Every year, we advertise Take Back The Night and SpeakOut! with promises of free food and coffee, with performances by a capella groups and campus entertainers… but I want to advertise the courage, the inspiration, the passion of the survivors and the activists. I want you to see what they work for and why they work for it. Please join us as we raise our voices against aggression and assault, as we raise our voices for hope. Help us take back the night.

For a full schedule of events and location, visit <projectdinah.webs.com/getinvolved.htm>.

Performing Feminisms

February 4, 2010 at 8:35 pm | Posted in Uncategorized | Leave a comment

*Spoken Word* Short Films* Performance Art*

Attending to intersectionality along all aspects of identity! Join us in this exploration & celebration of the diversity, within, amongst, and around us.


Filmmaker, Daniele D.
Screening of Short Film, F-Club

Ebony Readers/Onyx Theatre
Featuring members from EROT, who as always, feature poets that burn down the stage with Spoken word poetry and drama on stage.
See info about their upcoming Valentine’s show:

EROT performing at Women's Week 2009

Joy Messinger
Spoken word piece by local activist and performer on identity; being an Asian woman and the intersectionality of identity.

Miss Mary Wanna
Burlesque/Performance Art!
Just call her Little Miss Mary Wanna, though there’s nothing little about much of this girl. Perfecting her craft in Carrboro, North Carolina, via the Gulf Coast of Florida, Miss Mary Wanna oozes southern charm and uncompromised sexuality on stage. With influences all over the map, she infuses traditional burlesque with her love for disco, hip hop, glam rock and more to create a style all her own. Leave your pre-concieved notions of what’s “hot” at the door, because Miss Mary Wanna is going to blow your mind and get you high. Become a fan: http://www.facebook.com/home.php?#/pages/miss-mary-wanna/285816722078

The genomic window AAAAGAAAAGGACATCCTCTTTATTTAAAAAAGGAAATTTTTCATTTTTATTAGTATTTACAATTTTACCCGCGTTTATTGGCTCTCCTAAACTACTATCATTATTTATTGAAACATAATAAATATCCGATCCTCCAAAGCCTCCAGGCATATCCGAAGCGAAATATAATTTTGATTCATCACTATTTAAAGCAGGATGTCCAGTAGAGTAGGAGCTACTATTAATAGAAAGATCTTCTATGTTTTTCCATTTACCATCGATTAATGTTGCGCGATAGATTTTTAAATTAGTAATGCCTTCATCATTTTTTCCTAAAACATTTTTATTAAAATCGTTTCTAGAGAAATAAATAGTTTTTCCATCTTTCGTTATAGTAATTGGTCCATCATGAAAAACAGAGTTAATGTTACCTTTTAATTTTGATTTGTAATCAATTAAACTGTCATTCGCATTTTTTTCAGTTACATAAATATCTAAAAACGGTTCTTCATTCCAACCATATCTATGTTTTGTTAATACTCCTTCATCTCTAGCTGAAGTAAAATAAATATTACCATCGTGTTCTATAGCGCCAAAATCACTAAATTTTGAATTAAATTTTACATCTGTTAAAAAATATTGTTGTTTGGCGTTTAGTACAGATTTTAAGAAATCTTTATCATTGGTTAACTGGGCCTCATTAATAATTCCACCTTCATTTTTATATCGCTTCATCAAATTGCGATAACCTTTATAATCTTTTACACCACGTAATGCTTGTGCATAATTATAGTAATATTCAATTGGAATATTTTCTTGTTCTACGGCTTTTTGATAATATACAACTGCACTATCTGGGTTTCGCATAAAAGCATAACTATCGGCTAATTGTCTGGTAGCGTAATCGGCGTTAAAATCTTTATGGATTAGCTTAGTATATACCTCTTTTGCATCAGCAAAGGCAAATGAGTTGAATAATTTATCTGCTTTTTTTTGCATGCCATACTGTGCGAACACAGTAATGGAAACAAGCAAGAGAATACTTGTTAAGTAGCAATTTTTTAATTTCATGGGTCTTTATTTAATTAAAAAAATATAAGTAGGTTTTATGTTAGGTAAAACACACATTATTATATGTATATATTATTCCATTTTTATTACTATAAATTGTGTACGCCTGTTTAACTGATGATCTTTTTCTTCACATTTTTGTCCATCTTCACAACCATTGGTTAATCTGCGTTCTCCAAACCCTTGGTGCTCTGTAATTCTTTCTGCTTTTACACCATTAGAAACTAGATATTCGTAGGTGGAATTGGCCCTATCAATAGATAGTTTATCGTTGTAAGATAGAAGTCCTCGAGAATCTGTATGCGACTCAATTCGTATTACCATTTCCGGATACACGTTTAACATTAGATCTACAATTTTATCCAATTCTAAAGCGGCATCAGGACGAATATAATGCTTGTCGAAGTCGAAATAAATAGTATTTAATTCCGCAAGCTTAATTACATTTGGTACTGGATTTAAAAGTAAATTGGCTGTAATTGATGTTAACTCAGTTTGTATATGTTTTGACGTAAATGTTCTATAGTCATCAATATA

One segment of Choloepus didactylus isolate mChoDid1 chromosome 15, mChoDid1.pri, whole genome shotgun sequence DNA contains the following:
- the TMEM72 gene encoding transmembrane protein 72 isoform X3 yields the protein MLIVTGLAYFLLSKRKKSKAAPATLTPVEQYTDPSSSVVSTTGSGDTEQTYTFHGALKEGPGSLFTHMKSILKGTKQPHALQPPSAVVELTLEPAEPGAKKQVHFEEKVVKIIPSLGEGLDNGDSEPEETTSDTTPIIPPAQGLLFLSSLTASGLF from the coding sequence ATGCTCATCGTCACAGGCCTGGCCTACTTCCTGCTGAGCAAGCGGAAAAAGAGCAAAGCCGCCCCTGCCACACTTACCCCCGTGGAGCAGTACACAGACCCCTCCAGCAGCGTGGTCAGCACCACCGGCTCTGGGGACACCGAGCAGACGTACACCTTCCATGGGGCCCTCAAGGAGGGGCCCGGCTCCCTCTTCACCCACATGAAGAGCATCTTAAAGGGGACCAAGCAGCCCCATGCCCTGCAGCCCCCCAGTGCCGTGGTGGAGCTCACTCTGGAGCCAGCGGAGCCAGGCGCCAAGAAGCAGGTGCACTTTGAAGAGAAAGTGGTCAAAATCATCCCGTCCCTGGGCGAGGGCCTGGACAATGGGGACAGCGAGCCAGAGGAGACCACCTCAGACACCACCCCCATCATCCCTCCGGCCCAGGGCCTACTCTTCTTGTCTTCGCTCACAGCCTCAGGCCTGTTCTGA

Miss Mary Wanna

Rhonda Reece
Listen to the powerful, honest, and engaging words from Rhonda Reece as she compels us to examine the intersections.

Sam Peterson, a.k.a. thaManSam.blogspot.com
Former female Sam Peterson describes his forays into a brave new world of masculinity via therapy and testosterone: one that involves “manfirmations,” sublime hilarity at the expense of self, and just general all’round trananigans. Debut screening of his short movie, “44 Questions, or You Might Be Trans If…” and a reading about 4th Wave Feminism.

The Man Sam

And more!
Join us to see this cabaret style talent!

By providing a venue for the expression of different understandings and iterations of feminism, we hope to promote Women’s Week’s mission. “Performing Feminisms” will incorporate both live performances and those created within the film medium for our exploration of feminism’s possibilities. Members of the Carolina community are invited to develop a wide range of performative expressions to define, articulate, and enact their understandings of feminism.

Sponsored by the Carolina Women’s Center, and the Take Back the F-word Committee.

Event Details: Monday, February 8 at 8:00 pm in the Cabaret, Carolina Union

The Feminist Body

February 4, 2010 at 4:04 pm | Posted in Uncategorized | Leave a comment

For the third year in a row, we’ve teamed up with CUAB to host a feminist art show in the Union. Our Art Show highlights the creative potential of feminism for positive social change by allowing members of the Carolina community to explore and share their own meanings and relationships to feminism, however they define it. This show is not meant to define one particular feminism; rather it is intended to celebrate diverse and expressive approaches to defining and enacting feminism.

Mark McLawhorn, St. Chalkhydri; Victory

As you gaze at the pieces in our show, you’ll notice a visual preoccupation with female bodies. That these individual submissions all happen to share this thread speaks to the place the body occupies in feminist discourses. From those who seek to gain control over their bodies, to protests against beauty standards and violence against women, to celebrations of female strength, the body could be considered central to many feminist projects. These pieces help underscore the tension between the constructed, performative nature of gender and the biological happenstances of sex. Sex and gender, in many bodies, are often at odds. The works in this show emphasize such individual conflicts — conflicts between appearance, socially-expected behavior, and inner desires.

Rebecca Smith, Magazines

The exhibit is on display in the main Gallery (2nd floor) of the Union through February 12. Check it out, and let us know how the F-word speaks to you! (pl)

Rakhee Devasthali, Untitled